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“Haydn’s Trumpet Concerto welcomed one of the orchestra’s principal players, Michael Sachs, to the front of the stage. As always Sachs played with clarion brilliance and sensitivity, enjoying the playful writing and expressive gestures. He also commanded attention in several charismatic cadenzas.”

The Cleveland Plain Dealer

“Michael Sachs, the orchestra’s principal trumpet since 1988, was featured in the Estonian composer Eino Tamberg’s Trumpet Concerto No. 1. Sachs has a gorgeous tone that’s firm enough to support an army of musical soldiers, and he fired off the staccato writing with rock solid steadiness. It’s always good to hear one of the orchestra’s own players featured, and Sachs is one of its best.”

The Akron Beacon-Journal

“The Tamberg concerto, written in 1972, is a delight. Full of fanfarish statements and lyrical sighs, the work speaks in tonal language spiced with colorful harmonies and sardonic gestures. The trumpet shows virtually every facet of its personality, from skittish and heroic to poetic, and Tamberg’s orchestration is alive with incident. In the finale, whirlwind activity leads to major-key tranquility.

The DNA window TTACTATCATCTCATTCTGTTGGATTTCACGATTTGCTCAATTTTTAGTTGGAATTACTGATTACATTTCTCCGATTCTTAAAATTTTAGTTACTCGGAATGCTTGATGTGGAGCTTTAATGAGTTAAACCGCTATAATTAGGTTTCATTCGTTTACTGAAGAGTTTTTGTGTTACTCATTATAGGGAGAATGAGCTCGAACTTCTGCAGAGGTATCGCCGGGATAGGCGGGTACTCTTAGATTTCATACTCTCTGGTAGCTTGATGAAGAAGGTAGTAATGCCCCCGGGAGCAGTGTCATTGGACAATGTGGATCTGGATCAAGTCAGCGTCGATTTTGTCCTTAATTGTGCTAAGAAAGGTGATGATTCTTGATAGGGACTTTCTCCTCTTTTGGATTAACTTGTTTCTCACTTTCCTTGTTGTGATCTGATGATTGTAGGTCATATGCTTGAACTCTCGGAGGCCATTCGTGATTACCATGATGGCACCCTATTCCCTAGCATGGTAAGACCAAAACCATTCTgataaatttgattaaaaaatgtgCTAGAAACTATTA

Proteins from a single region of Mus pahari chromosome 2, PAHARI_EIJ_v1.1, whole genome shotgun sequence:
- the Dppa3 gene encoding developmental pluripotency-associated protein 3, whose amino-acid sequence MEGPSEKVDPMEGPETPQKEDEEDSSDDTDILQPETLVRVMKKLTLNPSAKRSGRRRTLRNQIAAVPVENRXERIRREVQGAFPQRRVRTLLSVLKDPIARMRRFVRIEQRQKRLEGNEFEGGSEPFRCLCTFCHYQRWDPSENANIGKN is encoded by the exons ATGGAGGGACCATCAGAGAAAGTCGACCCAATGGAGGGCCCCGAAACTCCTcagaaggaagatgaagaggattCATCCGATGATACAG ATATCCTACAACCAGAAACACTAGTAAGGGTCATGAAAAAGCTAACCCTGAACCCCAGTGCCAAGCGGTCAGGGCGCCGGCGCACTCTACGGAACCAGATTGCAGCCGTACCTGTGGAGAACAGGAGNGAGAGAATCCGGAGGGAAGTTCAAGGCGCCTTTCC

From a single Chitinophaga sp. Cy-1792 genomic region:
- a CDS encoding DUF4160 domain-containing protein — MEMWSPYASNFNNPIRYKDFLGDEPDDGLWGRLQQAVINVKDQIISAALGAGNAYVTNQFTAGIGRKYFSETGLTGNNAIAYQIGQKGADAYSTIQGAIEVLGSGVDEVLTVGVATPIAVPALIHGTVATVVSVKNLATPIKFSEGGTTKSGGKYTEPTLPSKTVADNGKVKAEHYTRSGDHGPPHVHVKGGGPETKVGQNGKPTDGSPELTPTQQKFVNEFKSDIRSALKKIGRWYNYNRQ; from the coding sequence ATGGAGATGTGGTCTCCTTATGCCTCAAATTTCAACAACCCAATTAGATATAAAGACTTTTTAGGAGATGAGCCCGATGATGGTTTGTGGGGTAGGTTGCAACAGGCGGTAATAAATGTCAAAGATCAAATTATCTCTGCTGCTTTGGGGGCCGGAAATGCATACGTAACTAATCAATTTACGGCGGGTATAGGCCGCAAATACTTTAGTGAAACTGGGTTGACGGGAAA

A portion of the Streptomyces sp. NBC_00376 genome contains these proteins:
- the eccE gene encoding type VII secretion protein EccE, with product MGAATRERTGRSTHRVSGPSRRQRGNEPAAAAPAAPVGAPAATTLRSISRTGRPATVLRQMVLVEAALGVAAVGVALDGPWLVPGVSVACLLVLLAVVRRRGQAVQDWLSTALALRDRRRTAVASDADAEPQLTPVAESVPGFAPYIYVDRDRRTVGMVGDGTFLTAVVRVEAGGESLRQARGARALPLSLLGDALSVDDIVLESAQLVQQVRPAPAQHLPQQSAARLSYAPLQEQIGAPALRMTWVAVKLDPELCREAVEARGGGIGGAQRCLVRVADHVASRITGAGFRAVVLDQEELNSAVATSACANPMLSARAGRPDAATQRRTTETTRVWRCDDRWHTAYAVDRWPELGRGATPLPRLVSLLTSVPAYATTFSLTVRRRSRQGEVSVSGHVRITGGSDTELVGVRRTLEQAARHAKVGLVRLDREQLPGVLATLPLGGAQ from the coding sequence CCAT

Michael Sachs, the orchestra’s principal trumpet was the charismatic and sensitive soloist. He sent golden sound smoothly into the hall and traversed the concerto’s challenges with suave assurance. With Ilan Volkov and the orchestra as crisp allies, Sachs made a persuasive case for Tamberg as a composer whose music we should hear more often”

The Cleveland Plain Dealer

“[performing Mahler’s Fifth Symphony]…. a listener couldn’t ask for more than the magnificent solo work by principal trumpet Michael Sachs…..”

The Akron Beacon-Journal

“[performing von Suppe’s Light Cavalry Overture in Carnegie Hall]… the Cleveland Orchestra is the military band one wants to hear in this piece, especially with Michael Sachs’ dazzling solo trumpet leading the charge.”